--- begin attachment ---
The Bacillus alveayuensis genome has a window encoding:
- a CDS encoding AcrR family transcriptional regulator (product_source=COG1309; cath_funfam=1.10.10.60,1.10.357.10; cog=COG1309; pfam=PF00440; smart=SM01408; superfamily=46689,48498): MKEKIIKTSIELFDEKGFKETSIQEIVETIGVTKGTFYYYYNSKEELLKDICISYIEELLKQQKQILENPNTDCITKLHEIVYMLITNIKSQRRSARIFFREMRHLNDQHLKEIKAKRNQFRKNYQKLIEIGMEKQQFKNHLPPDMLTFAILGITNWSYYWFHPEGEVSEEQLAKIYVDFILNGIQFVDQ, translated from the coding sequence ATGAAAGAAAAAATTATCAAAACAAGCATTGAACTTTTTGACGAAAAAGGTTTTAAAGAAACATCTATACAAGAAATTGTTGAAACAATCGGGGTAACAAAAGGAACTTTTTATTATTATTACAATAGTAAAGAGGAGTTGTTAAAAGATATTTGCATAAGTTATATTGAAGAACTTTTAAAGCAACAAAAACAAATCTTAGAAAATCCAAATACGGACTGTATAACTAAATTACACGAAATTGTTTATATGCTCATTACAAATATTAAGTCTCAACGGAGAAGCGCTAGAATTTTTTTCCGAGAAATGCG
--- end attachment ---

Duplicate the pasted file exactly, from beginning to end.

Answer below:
The Bacillus alveayuensis genome has a window encoding:
- a CDS encoding AcrR family transcriptional regulator (product_source=COG1309; cath_funfam=1.10.10.60,1.10.357.10; cog=COG1309; pfam=PF00440; smart=SM01408; superfamily=46689,48498): MKEKIIKTSIELFDEKGFKETSIQEIVETIGVTKGTFYYYYNSKEELLKDICISYIEELLKQQKQILENPNTDCITKLHEIVYMLITNIKSQRRSARIFFREMRHLNDQHLKEIKAKRNQFRKNYQKLIEIGMEKQQFKNHLPPDMLTFAILGITNWSYYWFHPEGEVSEEQLAKIYVDFILNGIQFVDQ, translated from the coding sequence ATGAAAGAAAAAATTATCAAAACAAGCATTGAACTTTTTGACGAAAAAGGTTTTAAAGAAACATCTATACAAGAAATTGTTGAAACAATCGGGGTAACAAAAGGAACTTTTTATTATTATTACAATAGTAAAGAGGAGTTGTTAAAAGATATTTGCATAAGTTATATTGAAGAACTTTTAAAGCAACAAAAACAAATCTTAGAAAATCCAAATACGGACTGTATAACTAAATTACACGAAATTGTTTATATGCTCATTACAAATATTAAGTCTCAACGGAGAAGCGCTAGAATTTTTTTCCGAGAAATGCG